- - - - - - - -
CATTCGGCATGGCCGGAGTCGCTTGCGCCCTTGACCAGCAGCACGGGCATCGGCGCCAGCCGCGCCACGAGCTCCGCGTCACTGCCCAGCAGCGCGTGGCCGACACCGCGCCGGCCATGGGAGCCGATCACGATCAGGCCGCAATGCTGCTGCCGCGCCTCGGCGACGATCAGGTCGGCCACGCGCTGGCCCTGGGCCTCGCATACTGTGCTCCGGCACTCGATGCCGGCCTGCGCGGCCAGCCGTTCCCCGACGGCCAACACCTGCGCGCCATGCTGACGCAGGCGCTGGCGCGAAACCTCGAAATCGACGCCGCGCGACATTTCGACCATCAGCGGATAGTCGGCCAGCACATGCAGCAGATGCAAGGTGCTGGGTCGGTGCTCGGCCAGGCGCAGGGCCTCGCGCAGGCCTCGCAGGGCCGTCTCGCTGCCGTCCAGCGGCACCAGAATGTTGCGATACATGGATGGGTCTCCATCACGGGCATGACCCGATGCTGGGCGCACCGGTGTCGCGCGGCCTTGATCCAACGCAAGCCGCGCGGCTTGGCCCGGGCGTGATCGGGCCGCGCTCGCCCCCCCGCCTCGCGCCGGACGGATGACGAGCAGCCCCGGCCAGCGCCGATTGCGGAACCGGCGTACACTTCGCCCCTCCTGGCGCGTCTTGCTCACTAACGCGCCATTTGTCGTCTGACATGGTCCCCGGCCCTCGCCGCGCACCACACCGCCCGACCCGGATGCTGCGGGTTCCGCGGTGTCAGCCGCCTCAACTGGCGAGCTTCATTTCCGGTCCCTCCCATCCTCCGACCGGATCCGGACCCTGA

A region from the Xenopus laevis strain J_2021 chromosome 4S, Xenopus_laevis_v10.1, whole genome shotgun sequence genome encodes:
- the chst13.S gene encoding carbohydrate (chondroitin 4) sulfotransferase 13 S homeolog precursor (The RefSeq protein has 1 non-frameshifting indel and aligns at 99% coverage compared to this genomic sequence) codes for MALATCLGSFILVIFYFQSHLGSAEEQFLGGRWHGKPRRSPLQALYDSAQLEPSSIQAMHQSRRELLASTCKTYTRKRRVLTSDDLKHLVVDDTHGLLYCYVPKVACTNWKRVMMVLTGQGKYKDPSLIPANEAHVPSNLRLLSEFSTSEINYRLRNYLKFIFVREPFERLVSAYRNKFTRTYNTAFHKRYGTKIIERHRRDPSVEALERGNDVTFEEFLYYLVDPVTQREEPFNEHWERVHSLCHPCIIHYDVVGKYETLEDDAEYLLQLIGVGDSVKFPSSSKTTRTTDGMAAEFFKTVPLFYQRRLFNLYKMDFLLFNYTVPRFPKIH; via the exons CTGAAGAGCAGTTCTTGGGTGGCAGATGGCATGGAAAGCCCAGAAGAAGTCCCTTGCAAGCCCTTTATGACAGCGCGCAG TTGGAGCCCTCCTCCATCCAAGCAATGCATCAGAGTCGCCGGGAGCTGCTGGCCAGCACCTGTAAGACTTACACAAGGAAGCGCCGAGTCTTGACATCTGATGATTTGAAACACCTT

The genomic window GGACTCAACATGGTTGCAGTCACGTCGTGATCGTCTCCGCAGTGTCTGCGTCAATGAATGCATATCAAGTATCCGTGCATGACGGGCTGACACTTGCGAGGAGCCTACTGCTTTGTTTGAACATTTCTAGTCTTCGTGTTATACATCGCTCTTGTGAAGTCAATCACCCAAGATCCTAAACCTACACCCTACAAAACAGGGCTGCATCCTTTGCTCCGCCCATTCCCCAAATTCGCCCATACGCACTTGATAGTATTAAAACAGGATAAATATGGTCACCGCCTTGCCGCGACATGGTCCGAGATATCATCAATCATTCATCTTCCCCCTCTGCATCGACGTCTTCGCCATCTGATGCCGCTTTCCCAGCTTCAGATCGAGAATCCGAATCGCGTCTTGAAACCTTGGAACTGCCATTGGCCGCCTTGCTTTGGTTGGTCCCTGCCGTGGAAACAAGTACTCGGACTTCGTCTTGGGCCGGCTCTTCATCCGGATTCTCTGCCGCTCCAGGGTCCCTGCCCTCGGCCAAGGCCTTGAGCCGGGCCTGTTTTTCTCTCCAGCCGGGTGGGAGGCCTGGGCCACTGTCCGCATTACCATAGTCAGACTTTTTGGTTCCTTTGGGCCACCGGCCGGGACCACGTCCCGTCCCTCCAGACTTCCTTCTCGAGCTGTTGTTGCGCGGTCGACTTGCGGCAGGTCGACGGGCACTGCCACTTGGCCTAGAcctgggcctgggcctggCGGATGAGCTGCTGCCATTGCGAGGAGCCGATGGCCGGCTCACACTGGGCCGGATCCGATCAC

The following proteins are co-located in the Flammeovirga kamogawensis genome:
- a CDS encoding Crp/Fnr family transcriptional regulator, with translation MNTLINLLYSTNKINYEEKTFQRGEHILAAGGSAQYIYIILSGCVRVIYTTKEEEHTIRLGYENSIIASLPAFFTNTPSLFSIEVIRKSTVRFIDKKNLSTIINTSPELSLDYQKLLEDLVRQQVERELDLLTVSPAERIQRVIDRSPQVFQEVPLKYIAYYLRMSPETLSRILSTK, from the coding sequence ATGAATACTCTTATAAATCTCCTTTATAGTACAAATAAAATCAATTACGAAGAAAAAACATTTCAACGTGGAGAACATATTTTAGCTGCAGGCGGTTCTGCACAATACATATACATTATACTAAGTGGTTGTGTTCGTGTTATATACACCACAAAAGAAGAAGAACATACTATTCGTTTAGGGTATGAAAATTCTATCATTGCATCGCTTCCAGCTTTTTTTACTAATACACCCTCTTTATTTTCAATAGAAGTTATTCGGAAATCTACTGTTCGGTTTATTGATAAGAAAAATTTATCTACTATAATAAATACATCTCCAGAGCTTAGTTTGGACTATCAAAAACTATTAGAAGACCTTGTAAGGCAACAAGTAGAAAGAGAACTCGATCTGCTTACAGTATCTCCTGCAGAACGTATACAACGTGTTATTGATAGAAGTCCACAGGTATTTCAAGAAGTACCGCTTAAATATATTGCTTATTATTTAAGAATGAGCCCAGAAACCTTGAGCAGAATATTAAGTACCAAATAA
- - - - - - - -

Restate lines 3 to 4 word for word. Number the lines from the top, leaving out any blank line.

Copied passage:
- the chst13.S gene encoding carbohydrate (chondroitin 4) sulfotransferase 13 S homeolog precursor (The RefSeq protein has 1 non-frameshifting indel and aligns at 99% coverage compared to this genomic sequence) codes for MALATCLGSFILVIFYFQSHLGSAEEQFLGGRWHGKPRRSPLQALYDSAQLEPSSIQAMHQSRRELLASTCKTYTRKRRVLTSDDLKHLVVDDTHGLLYCYVPKVACTNWKRVMMVLTGQGKYKDPSLIPANEAHVPSNLRLLSEFSTSEINYRLRNYLKFIFVREPFERLVSAYRNKFTRTYNTAFHKRYGTKIIERHRRDPSVEALERGNDVTFEEFLYYLVDPVTQREEPFNEHWERVHSLCHPCIIHYDVVGKYETLEDDAEYLLQLIGVGDSVKFPSSSKTTRTTDGMAAEFFKTVPLFYQRRLFNLYKMDFLLFNYTVPRFPKIH; via the exons CTGAAGAGCAGTTCTTGGGTGGCAGATGGCATGGAAAGCCCAGAAGAAGTCCCTTGCAAGCCCTTTATGACAGCGCGCAG TTGGAGCCCTCCTCCATCCAAGCAATGCATCAGAGTCGCCGGGAGCTGCTGGCCAGCACCTGTAAGACTTACACAAGGAAGCGCCGAGTCTTGACATCTGATGATTTGAAACACCTT

The genomic window GGACTCAACATGGTTGCAGTCACGTCGTGATCGTCTCCGCAGTGTCTGCGTCAATGAATGCATATCAAGTATCCGTGCATGACGGGCTGACACTTGCGAGGAGCCTACTGCTTTGTTTGAACATTTCTAGTCTTCGTGTTATACATCGCTCTTGTGAAGTCAATCACCCAAGATCCTAAACCTACACCCTACAAAACAGGGCTGCATCCTTTGCTCCGCCCATTCCCCAAATTCGCCCATACGCACTTGATAGTATTAAAACAGGATAAATATGGTCACCGCCTTGCCGCGACATGGTCCGAGATATCATCAATCATTCATCTTCCCCCTCTGCATCGACGTCTTCGCCATCTGATGCCGCTTTCCCAGCTTCAGATCGAGAATCCGAATCGCGTCTTGAAACCTTGGAACTGCCATTGGCCGCCTTGCTTTGGTTGGTCCCTGCCGTGGAAACAAGTACTCGGACTTCGTCTTGGGCCGGCTCTTCATCCGGATTCTCTGCCGCTCCAGGGTCCCTGCCCTCGGCCAAGGCCTTGAGCCGGGCCTGTTTTTCTCTCCAGCCGGGTGGGAGGCCTGGGCCACTGTCCGCATTACCATAGTCAGACTTTTTGGTTCCTTTGGGCCACCGGCCGGGACCACGTCCCGTCCCTCCAGACTTCCTTCTCGAGCTGTTGTTGCGCGGTCGACTTGCGGCAGGTCGACGGGCACTGCCACTTGGCCTAGAcctgggcctgggcctggCGGATGAGCTGCTGCCATTGCGAGGAGCCGATGGCCGGCTCACACTGGGCCGGATCCGATCAC